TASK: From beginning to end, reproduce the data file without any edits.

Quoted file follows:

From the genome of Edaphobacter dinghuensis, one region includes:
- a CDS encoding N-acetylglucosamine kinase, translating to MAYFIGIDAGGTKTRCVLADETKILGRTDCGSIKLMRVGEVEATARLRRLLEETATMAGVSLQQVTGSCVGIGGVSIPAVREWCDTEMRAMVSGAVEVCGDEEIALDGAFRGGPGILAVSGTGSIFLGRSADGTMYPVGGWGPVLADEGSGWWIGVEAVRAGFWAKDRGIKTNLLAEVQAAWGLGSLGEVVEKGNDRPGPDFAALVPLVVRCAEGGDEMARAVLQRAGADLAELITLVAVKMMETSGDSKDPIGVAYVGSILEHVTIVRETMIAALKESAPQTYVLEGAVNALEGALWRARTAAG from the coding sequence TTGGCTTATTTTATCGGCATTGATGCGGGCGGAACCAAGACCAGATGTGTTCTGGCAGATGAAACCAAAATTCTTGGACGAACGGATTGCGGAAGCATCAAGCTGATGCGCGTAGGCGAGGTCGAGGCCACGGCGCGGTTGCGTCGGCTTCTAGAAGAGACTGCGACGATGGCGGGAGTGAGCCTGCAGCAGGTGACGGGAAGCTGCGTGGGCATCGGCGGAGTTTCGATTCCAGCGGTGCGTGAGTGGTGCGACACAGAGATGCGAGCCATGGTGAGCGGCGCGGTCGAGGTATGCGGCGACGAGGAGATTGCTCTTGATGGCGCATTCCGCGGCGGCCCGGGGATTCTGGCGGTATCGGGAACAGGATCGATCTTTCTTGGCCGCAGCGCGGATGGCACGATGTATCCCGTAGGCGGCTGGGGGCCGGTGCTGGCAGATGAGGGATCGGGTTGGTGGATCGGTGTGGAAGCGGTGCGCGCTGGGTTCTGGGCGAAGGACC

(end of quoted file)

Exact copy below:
From the genome of Edaphobacter dinghuensis, one region includes:
- a CDS encoding N-acetylglucosamine kinase, translating to MAYFIGIDAGGTKTRCVLADETKILGRTDCGSIKLMRVGEVEATARLRRLLEETATMAGVSLQQVTGSCVGIGGVSIPAVREWCDTEMRAMVSGAVEVCGDEEIALDGAFRGGPGILAVSGTGSIFLGRSADGTMYPVGGWGPVLADEGSGWWIGVEAVRAGFWAKDRGIKTNLLAEVQAAWGLGSLGEVVEKGNDRPGPDFAALVPLVVRCAEGGDEMARAVLQRAGADLAELITLVAVKMMETSGDSKDPIGVAYVGSILEHVTIVRETMIAALKESAPQTYVLEGAVNALEGALWRARTAAG from the coding sequence TTGGCTTATTTTATCGGCATTGATGCGGGCGGAACCAAGACCAGATGTGTTCTGGCAGATGAAACCAAAATTCTTGGACGAACGGATTGCGGAAGCATCAAGCTGATGCGCGTAGGCGAGGTCGAGGCCACGGCGCGGTTGCGTCGGCTTCTAGAAGAGACTGCGACGATGGCGGGAGTGAGCCTGCAGCAGGTGACGGGAAGCTGCGTGGGCATCGGCGGAGTTTCGATTCCAGCGGTGCGTGAGTGGTGCGACACAGAGATGCGAGCCATGGTGAGCGGCGCGGTCGAGGTATGCGGCGACGAGGAGATTGCTCTTGATGGCGCATTCCGCGGCGGCCCGGGGATTCTGGCGGTATCGGGAACAGGATCGATCTTTCTTGGCCGCAGCGCGGATGGCACGATGTATCCCGTAGGCGGCTGGGGGCCGGTGCTGGCAGATGAGGGATCGGGTTGGTGGATCGGTGTGGAAGCGGTGCGCGCTGGGTTCTGGGCGAAGGACC